Letters in The HC News supporting Imbriaco, Peck, Marra for council suggest that you should ignore the public record of their candidates. It’s too negative!
Don’t look! Don’t listen! Shhh… just vote the way we tell you!
When a political candidate’s supporters complain of “negativity” when his public record is cited — it’s probably because the public record is not very favorable.
Check the letters for yourself. (Nothing to hide here — the more you know, the better.)
Donna Hogrebe and Marc Melloy essentially say: “Our candidate is good. Your comments about our candidate are inappropriate and negative. Voters, please disregard facts and citations of the public record that reveal what you need to know before you vote.”
Clinton Township voters are smarter than that. They want to see the record. They want facts. They want source material. They want to make up their own minds. They won’t be distracted by Machiavellian tactics, whereby campaigners accuse their opponents of the “negative attacks” they themselves are guilty of.
Melloy and Hogrebe should take a close look at their candidate Spencer Peck, whose public record is… well, close your eyes….
At the February 25 council meeting, Peck publicly made accusations of criminal activity — including theft and violations of state law — about the Clinton Township Council members, Clinton Township employees, and mayors past and present:
Here’s what he said township officials and employees are guilty of:
- A betrayal of the public trust
- A raid on the public treasury
- Collusion to subvert state law
FACT: Months later, Peck has never produced a shred of evidence to substantiate his accusations. (Maybe Peck’s accusations were just good-fun negativity.)
FACT: Peck has never filed any complaints with any legal authorities.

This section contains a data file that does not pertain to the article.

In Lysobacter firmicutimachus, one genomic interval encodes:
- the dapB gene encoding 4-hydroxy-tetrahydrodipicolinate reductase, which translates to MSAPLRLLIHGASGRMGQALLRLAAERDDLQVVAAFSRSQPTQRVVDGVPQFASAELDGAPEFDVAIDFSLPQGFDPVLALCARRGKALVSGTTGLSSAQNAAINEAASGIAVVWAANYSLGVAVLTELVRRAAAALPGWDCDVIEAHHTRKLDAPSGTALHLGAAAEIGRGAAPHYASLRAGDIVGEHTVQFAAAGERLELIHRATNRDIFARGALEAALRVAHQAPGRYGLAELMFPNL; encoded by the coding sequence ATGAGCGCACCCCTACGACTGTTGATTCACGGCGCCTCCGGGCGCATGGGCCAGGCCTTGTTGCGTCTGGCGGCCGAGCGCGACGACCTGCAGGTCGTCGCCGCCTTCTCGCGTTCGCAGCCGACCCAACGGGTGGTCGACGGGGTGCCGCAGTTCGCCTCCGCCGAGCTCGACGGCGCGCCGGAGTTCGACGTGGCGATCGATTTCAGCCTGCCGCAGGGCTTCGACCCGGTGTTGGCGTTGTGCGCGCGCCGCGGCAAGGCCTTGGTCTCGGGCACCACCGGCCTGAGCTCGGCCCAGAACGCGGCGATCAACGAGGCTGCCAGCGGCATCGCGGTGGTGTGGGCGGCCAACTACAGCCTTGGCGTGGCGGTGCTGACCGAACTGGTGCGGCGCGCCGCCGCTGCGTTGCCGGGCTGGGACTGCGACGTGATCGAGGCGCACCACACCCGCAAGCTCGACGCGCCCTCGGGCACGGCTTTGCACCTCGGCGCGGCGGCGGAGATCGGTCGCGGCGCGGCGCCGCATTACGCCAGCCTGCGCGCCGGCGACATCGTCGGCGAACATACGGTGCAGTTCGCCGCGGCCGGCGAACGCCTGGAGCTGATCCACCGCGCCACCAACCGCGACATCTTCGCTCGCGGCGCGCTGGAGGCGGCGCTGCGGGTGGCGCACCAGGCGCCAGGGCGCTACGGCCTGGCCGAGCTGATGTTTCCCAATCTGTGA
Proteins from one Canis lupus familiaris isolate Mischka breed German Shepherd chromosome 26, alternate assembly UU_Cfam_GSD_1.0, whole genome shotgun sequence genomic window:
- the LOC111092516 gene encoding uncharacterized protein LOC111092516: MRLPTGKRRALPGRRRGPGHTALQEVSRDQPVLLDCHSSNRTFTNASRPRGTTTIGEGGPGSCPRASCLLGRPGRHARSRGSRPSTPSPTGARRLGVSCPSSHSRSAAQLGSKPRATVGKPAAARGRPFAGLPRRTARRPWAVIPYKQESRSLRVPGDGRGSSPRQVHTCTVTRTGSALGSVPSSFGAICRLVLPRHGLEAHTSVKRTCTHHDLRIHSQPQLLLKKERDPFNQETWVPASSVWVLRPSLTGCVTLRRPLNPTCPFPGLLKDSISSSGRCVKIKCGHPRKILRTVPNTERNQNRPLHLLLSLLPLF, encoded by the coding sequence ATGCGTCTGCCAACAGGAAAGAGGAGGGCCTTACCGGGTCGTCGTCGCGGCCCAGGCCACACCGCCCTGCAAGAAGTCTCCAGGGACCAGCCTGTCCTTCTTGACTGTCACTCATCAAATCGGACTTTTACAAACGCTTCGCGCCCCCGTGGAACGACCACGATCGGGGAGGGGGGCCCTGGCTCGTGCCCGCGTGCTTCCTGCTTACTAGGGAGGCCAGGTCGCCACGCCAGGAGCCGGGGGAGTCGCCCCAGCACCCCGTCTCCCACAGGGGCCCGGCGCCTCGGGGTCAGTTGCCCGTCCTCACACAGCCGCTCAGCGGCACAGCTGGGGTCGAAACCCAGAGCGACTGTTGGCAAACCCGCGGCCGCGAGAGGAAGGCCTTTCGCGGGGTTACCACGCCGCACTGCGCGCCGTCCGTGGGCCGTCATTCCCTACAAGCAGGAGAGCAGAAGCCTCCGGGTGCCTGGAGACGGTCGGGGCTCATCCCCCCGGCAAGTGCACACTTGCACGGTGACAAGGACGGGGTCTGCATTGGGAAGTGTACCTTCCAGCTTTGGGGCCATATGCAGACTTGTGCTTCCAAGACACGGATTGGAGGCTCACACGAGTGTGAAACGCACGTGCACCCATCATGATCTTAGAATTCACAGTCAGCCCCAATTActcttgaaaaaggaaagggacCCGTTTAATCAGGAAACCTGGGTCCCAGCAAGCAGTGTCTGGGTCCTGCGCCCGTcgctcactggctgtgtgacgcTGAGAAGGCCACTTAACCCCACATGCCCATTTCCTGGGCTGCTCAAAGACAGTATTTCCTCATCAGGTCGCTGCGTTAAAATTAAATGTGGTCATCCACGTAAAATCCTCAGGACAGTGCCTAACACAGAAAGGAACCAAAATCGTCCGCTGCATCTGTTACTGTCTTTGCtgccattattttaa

FACT: Peck’s running mate and new friend, James Imbriaco, is an attorney. Imbriaco has not filed any complaints with legal authorities, either.
But James Imbriaco did file a petition to run with Peck in the election. So did Peter Marra. Politics makes strange monkeys… er, bedfellows.
Spencer Peck has “contributed” to Clinton Township on 2 occasions in his 35 years living in the township:
1. Peck served as the township’s liaison to the county’s solid waste committee (SWAC). I appointed him.
FACT: Peck failed to attend any SWAC meetings in 2008, but failed to notify anyone.
FACT: Peck disparaged the county SWAC officials in a public meeting and said he did not respect them. That was his explanation for not attending the meetings and not telling anyone. I fired him.
FACT: During the time he was missing those meetings, Peck listed his SWAC role as “public service” in his mayoral campaign literature.
FACT: Peck accomplished nothing in the time he served on SWAC.
2. Peck led a petition drive in 2007 to stop the township’s capital plan, which included trucks for snow removal, Fire Department equipment, renovation of our police station, acquisition of a new municipal building, road repairs, and other capital items.
FACT: Peck bungled the petition drive twice. He was not able to submit a petition that conformed to state law. Nonetheless, the council suspended its capital plan — to ensure that residents who may have been confused by Peck’s claims had time to understand it. The council then acted on the entire plan, which today is in place. No one from the public objected to it. Prior to the council’s vote to approve the plan, Peck withdrew his objection to it.
FACT: Peck accomplished nothing but waste tax dollars when the council had to re-do a complex bonding ordinance.
Peck’s supporters don’t like “negativity?” What they don’t like is facing their candidates’ public records. Claims of negativity are cheap cover for the unfavorable public records of Melloy’s and Hogrebe’s candidates.
James Imbriaco’s record is on display at the links below. Actually, you can see his record and hear it — in his own words. Oops, that’s more “negativity” — produced by Mr. Imbriaco himself, on his own behalf and at a huge cost to Clinton Township residents and taxpayers:
James Imbriaco: A legacy of appeasement, sprawl and higher taxes
“Negativity” seems to be the accusation du jour when facts are put on public display, and when the public record gets in the way of political agendas. It’s important to be civil and respectful in public discourse, but let’s not be intimidated into not discussing the truth.
When accusations of “negativity” are used as threats to stifle public discourse, the danger is clear: We risk electing the wrong people out of ignorance. The truth might indeed be negative at times. The question is, do you want to know the truth before you vote?